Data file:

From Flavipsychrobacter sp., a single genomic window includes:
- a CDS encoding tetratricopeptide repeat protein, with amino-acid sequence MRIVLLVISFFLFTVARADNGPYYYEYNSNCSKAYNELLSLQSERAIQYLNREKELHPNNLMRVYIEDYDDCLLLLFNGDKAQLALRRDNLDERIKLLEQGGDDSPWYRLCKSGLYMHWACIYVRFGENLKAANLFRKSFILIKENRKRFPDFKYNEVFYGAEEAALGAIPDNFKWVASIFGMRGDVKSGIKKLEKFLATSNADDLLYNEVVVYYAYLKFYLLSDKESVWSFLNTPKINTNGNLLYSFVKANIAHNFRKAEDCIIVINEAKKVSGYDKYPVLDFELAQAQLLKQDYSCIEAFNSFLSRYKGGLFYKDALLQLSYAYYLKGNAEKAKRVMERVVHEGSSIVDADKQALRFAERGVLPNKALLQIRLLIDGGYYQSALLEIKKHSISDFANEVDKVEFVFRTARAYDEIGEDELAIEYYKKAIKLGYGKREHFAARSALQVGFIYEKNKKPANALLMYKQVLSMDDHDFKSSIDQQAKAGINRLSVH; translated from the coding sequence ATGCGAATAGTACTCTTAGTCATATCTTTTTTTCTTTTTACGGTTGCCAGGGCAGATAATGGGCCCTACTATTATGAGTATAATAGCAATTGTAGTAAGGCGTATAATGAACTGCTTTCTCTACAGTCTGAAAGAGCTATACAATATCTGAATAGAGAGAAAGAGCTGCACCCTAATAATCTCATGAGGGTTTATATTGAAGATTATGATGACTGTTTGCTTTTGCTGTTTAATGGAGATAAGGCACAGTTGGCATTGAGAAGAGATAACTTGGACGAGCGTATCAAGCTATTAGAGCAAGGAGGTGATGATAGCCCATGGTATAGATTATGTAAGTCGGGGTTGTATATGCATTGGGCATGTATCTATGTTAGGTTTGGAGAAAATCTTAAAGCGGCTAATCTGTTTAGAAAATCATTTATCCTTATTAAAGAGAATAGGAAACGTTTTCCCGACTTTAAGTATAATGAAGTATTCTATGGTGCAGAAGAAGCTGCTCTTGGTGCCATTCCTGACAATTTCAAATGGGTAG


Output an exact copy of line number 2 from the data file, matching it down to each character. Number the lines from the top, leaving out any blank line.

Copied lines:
- a CDS encoding tetratricopeptide repeat protein, with amino-acid sequence MRIVLLVISFFLFTVARADNGPYYYEYNSNCSKAYNELLSLQSERAIQYLNREKELHPNNLMRVYIEDYDDCLLLLFNGDKAQLALRRDNLDERIKLLEQGGDDSPWYRLCKSGLYMHWACIYVRFGENLKAANLFRKSFILIKENRKRFPDFKYNEVFYGAEEAALGAIPDNFKWVASIFGMRGDVKSGIKKLEKFLATSNADDLLYNEVVVYYAYLKFYLLSDKESVWSFLNTPKINTNGNLLYSFVKANIAHNFRKAEDCIIVINEAKKVSGYDKYPVLDFELAQAQLLKQDYSCIEAFNSFLSRYKGGLFYKDALLQLSYAYYLKGNAEKAKRVMERVVHEGSSIVDADKQALRFAERGVLPNKALLQIRLLIDGGYYQSALLEIKKHSISDFANEVDKVEFVFRTARAYDEIGEDELAIEYYKKAIKLGYGKREHFAARSALQVGFIYEKNKKPANALLMYKQVLSMDDHDFKSSIDQQAKAGINRLSVH; translated from the coding sequence ATGCGAATAGTACTCTTAGTCATATCTTTTTTTCTTTTTACGGTTGCCAGGGCAGATAATGGGCCCTACTATTATGAGTATAATAGCAATTGTAGTAAGGCGTATAATGAACTGCTTTCTCTACAGTCTGAAAGAGCTATACAATATCTGAATAGAGAGAAAGAGCTGCACCCTAATAATCTCATGAGGGTTTATATTGAAGATTATGATGACTGTTTGCTTTTGCTGTTTAATGGAGATAAGGCACAGTTGGCATTGAGAAGAGATAACTTGGACGAGCGTATCAAGCTATTAGAGCAAGGAGGTGATGATAGCCCATGGTATAGATTATGTAAGTCGGGGTTGTATATGCATTGGGCATGTATCTATGTTAGGTTTGGAGAAAATCTTAAAGCGGCTAATCTGTTTAGAAAATCATTTATCCTTATTAAAGAGAATAGGAAACGTTTTCCCGACTTTAAGTATAATGAAGTATTCTATGGTGCAGAAGAAGCTGCTCTTGGTGCCATTCCTGACAATTTCAAATGGGTAG